Your 20s is your skin’s peak time
You’re no longer going through adolescence, but your skin maintains a youthful radiance and your epidermis is still firm and hydrated. However, the regeneration of skin cells drops by upwards of 28%. It becomes harder for dead skin cells to shed as well, which can lead to skin that looks marginally duller. It’s a very good habit to get into using a cleanser and toner, particularly if you use make-up on a daily basis.
Use high SPF moisturizer (15 or higher) every day. UV rays penetrate the skin and reduce the elasticity of the dermis. It is said by dermatologist that up to 80% of aging is caused by the sun. Now is also the optimal time to quit smoking. Cigarette smoke prevents oxygen from reaching your skin cells and can induce premature aging, as well as pucker lines around your mouth in the following years. Another habit to avoid is yo-yo dieting. This eating habit also contributes to premature wrinkles – skin that is stretched too often becomes baggy. Always drink lots of water to stay hydrated.
Taking care of skin in your 30s
The renewal of your skin cells decreases further, while sun, smoke, and pollution damage begins to visibly affect the dermis. This causes the skin to become less elastic, thus sagging. When you smile, dermal fat creates folds that will not bounce back as quickly as they did in earlier years. You may start to notice your first wrinkles begin to appear. Red or purple “spider veins” can also be an age-related skin imperfection, caused by debilitated collagen that holds up your capillary walls. At this point, you should have created an everyday skin care routine that includes cleansing, moisturizing, and an SPF element for sun protection.
Be sure to eat a diet that is full of antioxidants like A, B, C and E vitamins that fight off environmental molecules that attack our cells and speed up the aging process. These essential vitamins help repair our skin, keep it hydrated, and create enzymes that help stabilise our production of collagen. To further protect yourself, use an antioxidant facial cream, especially one that includes vitamin E. Try to reduce excessive alcohol intake. Alcohol depletes vital nutrients from the skin and causes blood vessels in the face to expand.
If you aren’t careful, these blood vessels can dilate permanently and lead to dark spider veins. Overall, drink lots of water to maintain moisture of your skin. Also be sure you’re sleeping enough – getting the appropriate amount of sleep will improve your complexion drastically. Use a night cream full of vitamins. At night, the temperature of our skin increases, so absorption of nutrients is at its peak.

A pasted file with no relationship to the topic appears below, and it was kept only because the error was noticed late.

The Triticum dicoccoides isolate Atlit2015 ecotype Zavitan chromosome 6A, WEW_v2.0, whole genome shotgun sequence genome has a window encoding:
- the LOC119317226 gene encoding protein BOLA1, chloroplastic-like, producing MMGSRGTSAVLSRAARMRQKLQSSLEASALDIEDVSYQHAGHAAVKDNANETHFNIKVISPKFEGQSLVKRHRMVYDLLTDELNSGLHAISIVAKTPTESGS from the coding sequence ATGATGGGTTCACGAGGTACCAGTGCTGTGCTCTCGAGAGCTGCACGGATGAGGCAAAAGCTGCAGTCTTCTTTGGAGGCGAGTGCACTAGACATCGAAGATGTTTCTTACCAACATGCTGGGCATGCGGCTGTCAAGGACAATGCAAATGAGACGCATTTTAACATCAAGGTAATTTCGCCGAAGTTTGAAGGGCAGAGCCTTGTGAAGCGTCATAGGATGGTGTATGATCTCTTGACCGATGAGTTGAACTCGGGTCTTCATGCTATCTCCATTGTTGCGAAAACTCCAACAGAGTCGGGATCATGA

Taking care of skin in your 40s
The production of sebum, or oil, takes a dramatic plunge in your 40s, which is beneficial if your skin is oily, but also calls for a good moisturiser to rehydrate your skin. Avoid any products that are petroleum-based and block your pores. Your subcutaneous layer loses fat and leaves your skin in a fragile state, while the dermis continues elasticity loss. The stratum corneum gets thicker, because dead skin cells shed slower.
If you don’t now, use a facial scrub to regularly exfoliate, but not too much. Once weekly is plenty. Trying a cream that contains alpha hydroxy acids (AHAs) can also help by stripping off dead skin cells, leaving you with a fresh-looking face. It has been warned that overusing AHAs leaves your skin vulnerable to further thinning and increases sensitivity to sunlight. The older your skin, the thinner it gets. As you begin to form deeper wrinkles, a retinoid cream, containing pure vitamin A maybe good to experiment with. These creams have been known to reduce the appearance of fine lines and wrinkles, as well as age spots.
These creams may sting your skin at first if you have sensitive skin. The most effective known cream is Retinova, or tretinoin, and is only available by prescription. Creams that contain retinol, a derivative of vitamin A, are as over-the-counter treatments. Any product containing vitamin A will make the skin more vulnerable to sunlight, so couple it with an SPF or use as a night cream.
Taking care of skin in your 50s and older
Pigment cells, called melamolytes, will cluster together to create brown age spots. The production of sebum decreases further, the stratum corneum keeps thickening and collagen becomes more fibre-like. The post-menopausal decrease in estrogen levels causes skin to lose its tone and plumpness, which may leave it dry, itchy and sensitive to allergens that permeate the air. Mature skin is more delicate and is also less physically sensitive, leaving it much more vulnerable to bruising and tearing and taking the skin far longer to repair itself.
Blood vessels are easy to break, and skin growths like warts are increasingly prevalent in your 50s. At this stage in life, it is important to take extra care of your skin. Use a mild cleanser and toner to wash your skin, and avoid irritants and harsh products like alcohol. Apply a good moisturizer that contains SPF and avoid sunlight. Try using a cream with an anti-aging formula, like idebenone or retinol. Apply this cream at night, as it increases your skin’s sensitivity to sunlight. As your skin goes through the aging process, remember that wrinkles are normal and natural. A well-defined face has just as much beauty and character as one of youth.